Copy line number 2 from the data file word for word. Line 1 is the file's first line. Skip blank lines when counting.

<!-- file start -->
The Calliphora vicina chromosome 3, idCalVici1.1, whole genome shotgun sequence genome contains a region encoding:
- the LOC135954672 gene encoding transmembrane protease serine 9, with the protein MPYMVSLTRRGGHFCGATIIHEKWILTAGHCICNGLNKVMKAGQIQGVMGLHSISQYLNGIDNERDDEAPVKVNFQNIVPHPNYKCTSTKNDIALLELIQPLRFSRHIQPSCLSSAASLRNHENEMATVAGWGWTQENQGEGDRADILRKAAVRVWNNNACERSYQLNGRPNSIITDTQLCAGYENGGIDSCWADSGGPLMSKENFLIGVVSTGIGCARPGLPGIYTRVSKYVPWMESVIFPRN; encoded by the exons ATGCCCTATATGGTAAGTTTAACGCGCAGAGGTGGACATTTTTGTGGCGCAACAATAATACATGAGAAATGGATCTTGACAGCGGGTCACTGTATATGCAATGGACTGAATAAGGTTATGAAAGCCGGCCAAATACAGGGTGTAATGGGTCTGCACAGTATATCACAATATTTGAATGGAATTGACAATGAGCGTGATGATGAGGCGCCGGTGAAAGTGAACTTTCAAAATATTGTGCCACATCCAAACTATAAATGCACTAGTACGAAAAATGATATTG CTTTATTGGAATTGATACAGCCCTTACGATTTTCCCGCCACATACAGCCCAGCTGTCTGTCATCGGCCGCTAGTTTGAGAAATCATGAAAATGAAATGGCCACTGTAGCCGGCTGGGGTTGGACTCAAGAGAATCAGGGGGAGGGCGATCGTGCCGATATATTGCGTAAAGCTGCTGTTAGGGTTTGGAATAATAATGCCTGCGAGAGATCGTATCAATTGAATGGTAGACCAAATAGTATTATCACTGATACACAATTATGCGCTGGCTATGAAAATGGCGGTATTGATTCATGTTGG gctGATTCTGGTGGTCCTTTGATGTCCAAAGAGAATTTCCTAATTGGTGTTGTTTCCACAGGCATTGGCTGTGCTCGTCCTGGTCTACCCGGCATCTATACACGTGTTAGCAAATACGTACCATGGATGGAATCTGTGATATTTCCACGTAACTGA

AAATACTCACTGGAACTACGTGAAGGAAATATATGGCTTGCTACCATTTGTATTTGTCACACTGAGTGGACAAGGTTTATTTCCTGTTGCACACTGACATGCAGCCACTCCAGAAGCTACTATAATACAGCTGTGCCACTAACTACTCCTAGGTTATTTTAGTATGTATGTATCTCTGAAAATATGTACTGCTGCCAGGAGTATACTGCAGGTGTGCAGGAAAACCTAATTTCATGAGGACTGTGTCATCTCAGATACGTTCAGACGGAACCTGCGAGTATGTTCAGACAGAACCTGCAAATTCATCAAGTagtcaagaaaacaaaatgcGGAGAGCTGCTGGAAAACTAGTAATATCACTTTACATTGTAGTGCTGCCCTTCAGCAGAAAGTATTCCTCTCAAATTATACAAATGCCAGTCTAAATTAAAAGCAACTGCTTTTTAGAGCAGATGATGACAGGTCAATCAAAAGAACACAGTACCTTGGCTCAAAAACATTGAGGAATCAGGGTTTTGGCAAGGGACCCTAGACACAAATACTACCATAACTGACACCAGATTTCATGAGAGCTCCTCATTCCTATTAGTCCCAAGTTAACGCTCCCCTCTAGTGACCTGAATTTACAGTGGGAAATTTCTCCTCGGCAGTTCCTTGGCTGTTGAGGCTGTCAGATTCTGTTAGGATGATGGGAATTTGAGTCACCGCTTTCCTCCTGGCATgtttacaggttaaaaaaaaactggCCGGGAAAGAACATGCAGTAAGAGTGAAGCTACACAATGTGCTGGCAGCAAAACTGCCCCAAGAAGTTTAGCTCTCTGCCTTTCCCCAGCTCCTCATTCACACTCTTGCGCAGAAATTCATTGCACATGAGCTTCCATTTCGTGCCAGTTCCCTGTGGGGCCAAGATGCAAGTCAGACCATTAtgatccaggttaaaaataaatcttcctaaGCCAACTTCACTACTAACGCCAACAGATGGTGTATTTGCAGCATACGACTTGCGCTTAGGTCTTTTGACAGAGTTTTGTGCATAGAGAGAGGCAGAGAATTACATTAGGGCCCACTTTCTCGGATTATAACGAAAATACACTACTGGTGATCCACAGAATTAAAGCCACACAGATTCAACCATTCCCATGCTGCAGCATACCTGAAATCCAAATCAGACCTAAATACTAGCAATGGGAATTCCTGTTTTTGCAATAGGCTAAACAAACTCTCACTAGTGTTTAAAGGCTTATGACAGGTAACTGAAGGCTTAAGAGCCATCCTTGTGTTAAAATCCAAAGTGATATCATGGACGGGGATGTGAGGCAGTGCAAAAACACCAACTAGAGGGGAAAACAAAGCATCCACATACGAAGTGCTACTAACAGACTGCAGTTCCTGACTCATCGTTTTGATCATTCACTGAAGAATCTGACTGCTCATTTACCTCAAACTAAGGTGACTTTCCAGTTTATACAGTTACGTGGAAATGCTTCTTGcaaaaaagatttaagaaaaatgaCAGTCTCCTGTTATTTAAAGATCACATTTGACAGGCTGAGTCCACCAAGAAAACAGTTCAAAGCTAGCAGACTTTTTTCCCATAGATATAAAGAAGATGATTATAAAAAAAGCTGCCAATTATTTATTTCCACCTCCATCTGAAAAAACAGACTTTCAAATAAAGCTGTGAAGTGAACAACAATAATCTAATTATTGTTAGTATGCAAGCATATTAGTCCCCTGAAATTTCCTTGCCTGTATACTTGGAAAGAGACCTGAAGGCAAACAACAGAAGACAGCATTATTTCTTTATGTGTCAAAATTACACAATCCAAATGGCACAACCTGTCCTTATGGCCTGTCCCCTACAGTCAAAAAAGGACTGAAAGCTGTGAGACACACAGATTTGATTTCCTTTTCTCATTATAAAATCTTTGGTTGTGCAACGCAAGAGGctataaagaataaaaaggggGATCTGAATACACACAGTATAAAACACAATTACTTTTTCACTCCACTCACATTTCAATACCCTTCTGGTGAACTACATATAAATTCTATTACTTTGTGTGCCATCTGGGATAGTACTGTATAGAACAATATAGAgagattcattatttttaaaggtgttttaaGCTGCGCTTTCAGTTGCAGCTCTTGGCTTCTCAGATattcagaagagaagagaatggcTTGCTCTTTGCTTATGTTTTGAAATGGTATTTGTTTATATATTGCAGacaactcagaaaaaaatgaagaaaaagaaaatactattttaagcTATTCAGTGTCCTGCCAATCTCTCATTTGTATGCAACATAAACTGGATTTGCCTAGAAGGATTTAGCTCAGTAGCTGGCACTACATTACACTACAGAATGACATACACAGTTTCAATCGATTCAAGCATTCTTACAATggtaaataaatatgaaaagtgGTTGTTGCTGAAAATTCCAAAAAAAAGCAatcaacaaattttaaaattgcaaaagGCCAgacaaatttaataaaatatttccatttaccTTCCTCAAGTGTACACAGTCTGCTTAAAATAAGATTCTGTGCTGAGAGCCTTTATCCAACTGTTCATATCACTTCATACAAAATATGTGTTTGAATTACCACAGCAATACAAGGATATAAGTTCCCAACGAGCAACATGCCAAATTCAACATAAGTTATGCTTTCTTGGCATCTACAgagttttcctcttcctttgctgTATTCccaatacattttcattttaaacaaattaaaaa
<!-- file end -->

- the LOC135954672 gene encoding transmembrane protease serine 9, with the protein MPYMVSLTRRGGHFCGATIIHEKWILTAGHCICNGLNKVMKAGQIQGVMGLHSISQYLNGIDNERDDEAPVKVNFQNIVPHPNYKCTSTKNDIALLELIQPLRFSRHIQPSCLSSAASLRNHENEMATVAGWGWTQENQGEGDRADILRKAAVRVWNNNACERSYQLNGRPNSIITDTQLCAGYENGGIDSCWADSGGPLMSKENFLIGVVSTGIGCARPGLPGIYTRVSKYVPWMESVIFPRN; encoded by the exons ATGCCCTATATGGTAAGTTTAACGCGCAGAGGTGGACATTTTTGTGGCGCAACAATAATACATGAGAAATGGATCTTGACAGCGGGTCACTGTATATGCAATGGACTGAATAAGGTTATGAAAGCCGGCCAAATACAGGGTGTAATGGGTCTGCACAGTATATCACAATATTTGAATGGAATTGACAATGAGCGTGATGATGAGGCGCCGGTGAAAGTGAACTTTCAAAATATTGTGCCACATCCAAACTATAAATGCACTAGTACGAAAAATGATATTG CTTTATTGGAATTGATACAGCCCTTACGATTTTCCCGCCACATACAGCCCAGCTGTCTGTCATCGGCCGCTAGTTTGAGAAATCATGAAAATGAAATGGCCACTGTAGCCGGCTGGGGTTGGACTCAAGAGAATCAGGGGGAGGGCGATCGTGCCGATATATTGCGTAAAGCTGCTGTTAGGGTTTGGAATAATAATGCCTGCGAGAGATCGTATCAATTGAATGGTAGACCAAATAGTATTATCACTGATACACAATTATGCGCTGGCTATGAAAATGGCGGTATTGATTCATGTTGG gctGATTCTGGTGGTCCTTTGATGTCCAAAGAGAATTTCCTAATTGGTGTTGTTTCCACAGGCATTGGCTGTGCTCGTCCTGGTCTACCCGGCATCTATACACGTGTTAGCAAATACGTACCATGGATGGAATCTGTGATATTTCCACGTAACTGA